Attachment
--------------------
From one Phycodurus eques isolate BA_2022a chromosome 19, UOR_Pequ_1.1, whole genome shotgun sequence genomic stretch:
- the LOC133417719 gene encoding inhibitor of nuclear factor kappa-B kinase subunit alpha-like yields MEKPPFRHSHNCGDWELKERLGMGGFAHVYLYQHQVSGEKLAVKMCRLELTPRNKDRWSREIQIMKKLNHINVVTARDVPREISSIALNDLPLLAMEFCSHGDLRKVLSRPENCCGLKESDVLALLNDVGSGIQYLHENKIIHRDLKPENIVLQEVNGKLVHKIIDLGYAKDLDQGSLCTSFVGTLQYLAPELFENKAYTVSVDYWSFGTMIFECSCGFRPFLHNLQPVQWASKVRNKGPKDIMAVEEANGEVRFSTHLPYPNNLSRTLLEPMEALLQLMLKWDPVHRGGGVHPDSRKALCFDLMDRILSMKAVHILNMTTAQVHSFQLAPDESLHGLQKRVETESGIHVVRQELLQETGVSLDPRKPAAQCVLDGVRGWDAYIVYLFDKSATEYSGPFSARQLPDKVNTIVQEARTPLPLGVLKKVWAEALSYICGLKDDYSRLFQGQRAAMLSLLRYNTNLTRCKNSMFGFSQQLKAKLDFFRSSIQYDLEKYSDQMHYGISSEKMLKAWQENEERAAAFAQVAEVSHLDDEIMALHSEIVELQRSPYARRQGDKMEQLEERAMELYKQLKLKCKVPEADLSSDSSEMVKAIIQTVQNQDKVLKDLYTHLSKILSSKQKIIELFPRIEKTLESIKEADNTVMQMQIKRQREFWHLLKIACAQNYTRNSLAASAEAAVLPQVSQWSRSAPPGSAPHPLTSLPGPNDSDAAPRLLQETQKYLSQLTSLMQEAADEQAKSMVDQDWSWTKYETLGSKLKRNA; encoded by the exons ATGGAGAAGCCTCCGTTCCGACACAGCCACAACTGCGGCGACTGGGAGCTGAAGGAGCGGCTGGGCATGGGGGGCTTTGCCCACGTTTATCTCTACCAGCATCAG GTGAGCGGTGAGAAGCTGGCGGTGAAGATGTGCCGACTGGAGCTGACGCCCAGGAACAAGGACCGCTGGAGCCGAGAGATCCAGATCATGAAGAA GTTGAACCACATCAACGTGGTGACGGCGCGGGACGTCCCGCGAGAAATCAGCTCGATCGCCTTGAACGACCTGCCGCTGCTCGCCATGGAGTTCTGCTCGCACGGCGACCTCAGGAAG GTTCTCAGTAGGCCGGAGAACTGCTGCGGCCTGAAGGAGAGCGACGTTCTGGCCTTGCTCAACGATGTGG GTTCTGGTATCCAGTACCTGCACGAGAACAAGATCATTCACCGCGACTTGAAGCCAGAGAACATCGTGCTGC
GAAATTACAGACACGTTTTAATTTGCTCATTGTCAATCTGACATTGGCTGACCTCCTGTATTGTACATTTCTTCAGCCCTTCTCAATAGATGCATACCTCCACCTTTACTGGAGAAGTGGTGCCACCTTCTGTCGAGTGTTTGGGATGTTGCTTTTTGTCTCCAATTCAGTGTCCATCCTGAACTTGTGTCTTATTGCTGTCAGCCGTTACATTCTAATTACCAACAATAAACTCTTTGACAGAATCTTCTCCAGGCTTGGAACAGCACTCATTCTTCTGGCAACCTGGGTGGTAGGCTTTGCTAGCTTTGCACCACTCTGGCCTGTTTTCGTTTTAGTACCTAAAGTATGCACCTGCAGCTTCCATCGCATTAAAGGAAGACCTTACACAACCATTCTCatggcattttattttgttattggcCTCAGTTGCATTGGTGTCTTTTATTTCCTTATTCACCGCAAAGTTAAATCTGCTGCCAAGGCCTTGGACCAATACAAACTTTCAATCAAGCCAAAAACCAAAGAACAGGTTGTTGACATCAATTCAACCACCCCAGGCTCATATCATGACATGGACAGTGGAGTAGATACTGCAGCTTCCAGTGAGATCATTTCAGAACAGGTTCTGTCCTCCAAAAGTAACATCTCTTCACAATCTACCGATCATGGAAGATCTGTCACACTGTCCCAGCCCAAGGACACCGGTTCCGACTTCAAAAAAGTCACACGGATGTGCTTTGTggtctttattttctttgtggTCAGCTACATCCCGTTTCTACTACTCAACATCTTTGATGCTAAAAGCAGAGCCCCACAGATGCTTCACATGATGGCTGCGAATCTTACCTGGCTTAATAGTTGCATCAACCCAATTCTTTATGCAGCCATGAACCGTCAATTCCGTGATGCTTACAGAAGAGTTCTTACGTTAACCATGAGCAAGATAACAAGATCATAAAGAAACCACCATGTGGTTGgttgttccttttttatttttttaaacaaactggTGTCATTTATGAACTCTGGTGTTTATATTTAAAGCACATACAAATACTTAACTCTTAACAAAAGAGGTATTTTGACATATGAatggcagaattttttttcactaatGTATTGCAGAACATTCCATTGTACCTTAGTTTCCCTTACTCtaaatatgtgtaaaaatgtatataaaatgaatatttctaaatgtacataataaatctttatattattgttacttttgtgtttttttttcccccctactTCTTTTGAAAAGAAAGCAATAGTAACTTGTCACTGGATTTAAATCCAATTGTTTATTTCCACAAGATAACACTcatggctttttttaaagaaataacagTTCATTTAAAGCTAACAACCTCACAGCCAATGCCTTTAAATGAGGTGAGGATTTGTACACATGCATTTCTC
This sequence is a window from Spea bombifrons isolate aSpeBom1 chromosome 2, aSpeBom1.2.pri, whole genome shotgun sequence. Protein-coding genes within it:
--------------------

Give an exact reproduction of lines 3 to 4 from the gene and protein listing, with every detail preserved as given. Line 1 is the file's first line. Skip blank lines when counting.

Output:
GAAATTACAGACACGTTTTAATTTGCTCATTGTCAATCTGACATTGGCTGACCTCCTGTATTGTACATTTCTTCAGCCCTTCTCAATAGATGCATACCTCCACCTTTACTGGAGAAGTGGTGCCACCTTCTGTCGAGTGTTTGGGATGTTGCTTTTTGTCTCCAATTCAGTGTCCATCCTGAACTTGTGTCTTATTGCTGTCAGCCGTTACATTCTAATTACCAACAATAAACTCTTTGACAGAATCTTCTCCAGGCTTGGAACAGCACTCATTCTTCTGGCAACCTGGGTGGTAGGCTTTGCTAGCTTTGCACCACTCTGGCCTGTTTTCGTTTTAGTACCTAAAGTATGCACCTGCAGCTTCCATCGCATTAAAGGAAGACCTTACACAACCATTCTCatggcattttattttgttattggcCTCAGTTGCATTGGTGTCTTTTATTTCCTTATTCACCGCAAAGTTAAATCTGCTGCCAAGGCCTTGGACCAATACAAACTTTCAATCAAGCCAAAAACCAAAGAACAGGTTGTTGACATCAATTCAACCACCCCAGGCTCATATCATGACATGGACAGTGGAGTAGATACTGCAGCTTCCAGTGAGATCATTTCAGAACAGGTTCTGTCCTCCAAAAGTAACATCTCTTCACAATCTACCGATCATGGAAGATCTGTCACACTGTCCCAGCCCAAGGACACCGGTTCCGACTTCAAAAAAGTCACACGGATGTGCTTTGTggtctttattttctttgtggTCAGCTACATCCCGTTTCTACTACTCAACATCTTTGATGCTAAAAGCAGAGCCCCACAGATGCTTCACATGATGGCTGCGAATCTTACCTGGCTTAATAGTTGCATCAACCCAATTCTTTATGCAGCCATGAACCGTCAATTCCGTGATGCTTACAGAAGAGTTCTTACGTTAACCATGAGCAAGATAACAAGATCATAAAGAAACCACCATGTGGTTGgttgttccttttttatttttttaaacaaactggTGTCATTTATGAACTCTGGTGTTTATATTTAAAGCACATACAAATACTTAACTCTTAACAAAAGAGGTATTTTGACATATGAatggcagaattttttttcactaatGTATTGCAGAACATTCCATTGTACCTTAGTTTCCCTTACTCtaaatatgtgtaaaaatgtatataaaatgaatatttctaaatgtacataataaatctttatattattgttacttttgtgtttttttttcccccctactTCTTTTGAAAAGAAAGCAATAGTAACTTGTCACTGGATTTAAATCCAATTGTTTATTTCCACAAGATAACACTcatggctttttttaaagaaataacagTTCATTTAAAGCTAACAACCTCACAGCCAATGCCTTTAAATGAGGTGAGGATTTGTACACATGCATTTCTC
This sequence is a window from Spea bombifrons isolate aSpeBom1 chromosome 2, aSpeBom1.2.pri, whole genome shotgun sequence. Protein-coding genes within it: